Last summer, WEIR (Research Unit for Water, Environment and Infrastructure Resilience) hosted Alex Gibb for her A-Level work experience placement where she researched the rise and sinking velocities of different types of microplastic particles. Working with Russell Arnott and Dr Danielle Wain at Colby College, USA, her experiment fed into the growing body of work aiming to better understand the fate of microplastics in our ocean.

Alex presented the outcome of her experiment at the 2019 Young Marine Biologists’ Summit at the Marine Biological Association, Plymouth in December. Linking her research to the summit’s theme of climate change, Alex drew upon recent findings that suggest nanoplastic particles adhere to phytoplankton where they reduce the chlorophyll content of the cell and thus its photosynthetic efficiency / ability to sequester carbon dioxide from the atmosphere.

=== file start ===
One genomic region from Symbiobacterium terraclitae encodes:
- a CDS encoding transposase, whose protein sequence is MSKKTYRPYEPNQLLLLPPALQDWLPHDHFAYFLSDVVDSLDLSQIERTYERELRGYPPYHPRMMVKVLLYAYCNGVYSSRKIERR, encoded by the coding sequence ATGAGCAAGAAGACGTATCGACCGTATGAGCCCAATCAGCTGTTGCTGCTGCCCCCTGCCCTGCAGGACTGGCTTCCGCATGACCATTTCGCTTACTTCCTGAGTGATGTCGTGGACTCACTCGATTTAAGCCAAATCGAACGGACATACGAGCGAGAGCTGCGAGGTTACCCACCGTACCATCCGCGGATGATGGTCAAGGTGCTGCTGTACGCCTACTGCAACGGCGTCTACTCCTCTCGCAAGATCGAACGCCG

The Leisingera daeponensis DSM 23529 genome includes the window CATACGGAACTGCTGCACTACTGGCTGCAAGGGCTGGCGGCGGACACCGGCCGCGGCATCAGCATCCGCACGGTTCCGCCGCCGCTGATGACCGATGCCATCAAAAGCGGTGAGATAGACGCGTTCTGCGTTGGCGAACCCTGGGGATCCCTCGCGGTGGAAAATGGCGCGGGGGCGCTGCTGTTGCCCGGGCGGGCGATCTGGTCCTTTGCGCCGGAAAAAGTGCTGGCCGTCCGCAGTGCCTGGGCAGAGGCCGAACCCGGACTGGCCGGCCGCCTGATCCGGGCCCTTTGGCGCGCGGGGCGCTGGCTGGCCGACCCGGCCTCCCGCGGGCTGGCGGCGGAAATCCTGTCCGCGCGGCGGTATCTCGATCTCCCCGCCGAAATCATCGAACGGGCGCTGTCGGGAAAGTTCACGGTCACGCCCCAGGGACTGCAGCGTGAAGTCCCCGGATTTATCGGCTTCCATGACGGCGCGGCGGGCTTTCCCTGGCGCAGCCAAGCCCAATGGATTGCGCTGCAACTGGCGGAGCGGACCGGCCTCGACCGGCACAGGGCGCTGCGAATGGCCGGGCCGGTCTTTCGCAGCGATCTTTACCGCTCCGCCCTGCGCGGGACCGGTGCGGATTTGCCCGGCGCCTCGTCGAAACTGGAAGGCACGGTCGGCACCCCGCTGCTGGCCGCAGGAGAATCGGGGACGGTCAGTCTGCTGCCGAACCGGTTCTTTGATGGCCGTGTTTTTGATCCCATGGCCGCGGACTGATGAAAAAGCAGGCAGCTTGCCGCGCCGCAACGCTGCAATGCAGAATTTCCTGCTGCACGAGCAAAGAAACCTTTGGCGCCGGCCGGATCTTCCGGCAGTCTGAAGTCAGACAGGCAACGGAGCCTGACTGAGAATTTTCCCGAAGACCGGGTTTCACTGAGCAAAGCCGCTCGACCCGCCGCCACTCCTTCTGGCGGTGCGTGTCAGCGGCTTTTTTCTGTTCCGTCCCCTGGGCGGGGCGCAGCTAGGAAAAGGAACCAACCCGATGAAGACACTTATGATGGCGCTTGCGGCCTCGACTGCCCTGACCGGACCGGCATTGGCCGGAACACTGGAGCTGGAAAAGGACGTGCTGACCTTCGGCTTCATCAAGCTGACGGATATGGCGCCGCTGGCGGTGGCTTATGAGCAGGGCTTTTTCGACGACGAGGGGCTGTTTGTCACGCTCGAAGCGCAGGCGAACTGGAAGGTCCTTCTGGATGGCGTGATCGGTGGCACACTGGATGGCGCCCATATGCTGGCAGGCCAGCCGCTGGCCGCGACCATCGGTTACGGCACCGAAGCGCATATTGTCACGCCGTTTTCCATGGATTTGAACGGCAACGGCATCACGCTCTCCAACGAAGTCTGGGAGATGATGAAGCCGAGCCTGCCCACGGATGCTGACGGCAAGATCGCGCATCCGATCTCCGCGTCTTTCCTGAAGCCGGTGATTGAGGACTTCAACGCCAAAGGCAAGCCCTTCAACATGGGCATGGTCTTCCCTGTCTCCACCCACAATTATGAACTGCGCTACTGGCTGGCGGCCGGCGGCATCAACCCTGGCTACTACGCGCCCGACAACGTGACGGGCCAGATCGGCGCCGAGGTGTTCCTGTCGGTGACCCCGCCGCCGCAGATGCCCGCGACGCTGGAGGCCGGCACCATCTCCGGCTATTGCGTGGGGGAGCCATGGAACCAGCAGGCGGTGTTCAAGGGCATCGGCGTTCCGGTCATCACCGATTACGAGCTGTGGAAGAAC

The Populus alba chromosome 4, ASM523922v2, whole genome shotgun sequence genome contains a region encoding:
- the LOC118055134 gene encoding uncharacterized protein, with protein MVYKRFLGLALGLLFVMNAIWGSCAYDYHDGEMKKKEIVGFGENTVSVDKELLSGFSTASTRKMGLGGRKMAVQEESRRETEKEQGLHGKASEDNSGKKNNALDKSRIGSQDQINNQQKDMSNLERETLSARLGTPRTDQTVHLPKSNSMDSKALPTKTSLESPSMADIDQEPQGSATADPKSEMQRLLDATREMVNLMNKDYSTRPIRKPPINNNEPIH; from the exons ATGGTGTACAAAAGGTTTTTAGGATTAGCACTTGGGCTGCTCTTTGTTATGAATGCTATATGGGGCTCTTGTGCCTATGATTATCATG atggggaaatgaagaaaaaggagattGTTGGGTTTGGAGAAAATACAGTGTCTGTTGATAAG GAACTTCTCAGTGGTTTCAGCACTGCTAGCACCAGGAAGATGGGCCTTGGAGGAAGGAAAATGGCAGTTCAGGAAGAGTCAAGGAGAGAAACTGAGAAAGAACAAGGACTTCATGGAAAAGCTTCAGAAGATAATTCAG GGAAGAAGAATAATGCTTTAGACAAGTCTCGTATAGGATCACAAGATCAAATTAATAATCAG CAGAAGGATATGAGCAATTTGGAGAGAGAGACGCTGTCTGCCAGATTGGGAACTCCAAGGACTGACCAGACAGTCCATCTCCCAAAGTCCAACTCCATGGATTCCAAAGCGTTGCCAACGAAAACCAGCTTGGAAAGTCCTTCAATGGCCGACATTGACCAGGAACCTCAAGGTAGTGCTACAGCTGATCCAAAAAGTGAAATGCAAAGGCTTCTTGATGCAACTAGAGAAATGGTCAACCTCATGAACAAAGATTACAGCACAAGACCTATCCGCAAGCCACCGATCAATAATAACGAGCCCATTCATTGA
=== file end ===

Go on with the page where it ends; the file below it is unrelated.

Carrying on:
The YMB Summit is designed to support those aged 11 to 18 interested in a career in marine science by giving attendees a flavour of what an academic conference is like. Speaking alongside other young marine biologists, Alex went on to win Best Presentation of the conference. Her success follows that of Tyler Bowen who presented his WEIR work experience project on 3D-printed phytoplankton at the 2018 YMB Summit and also won Best Presentation.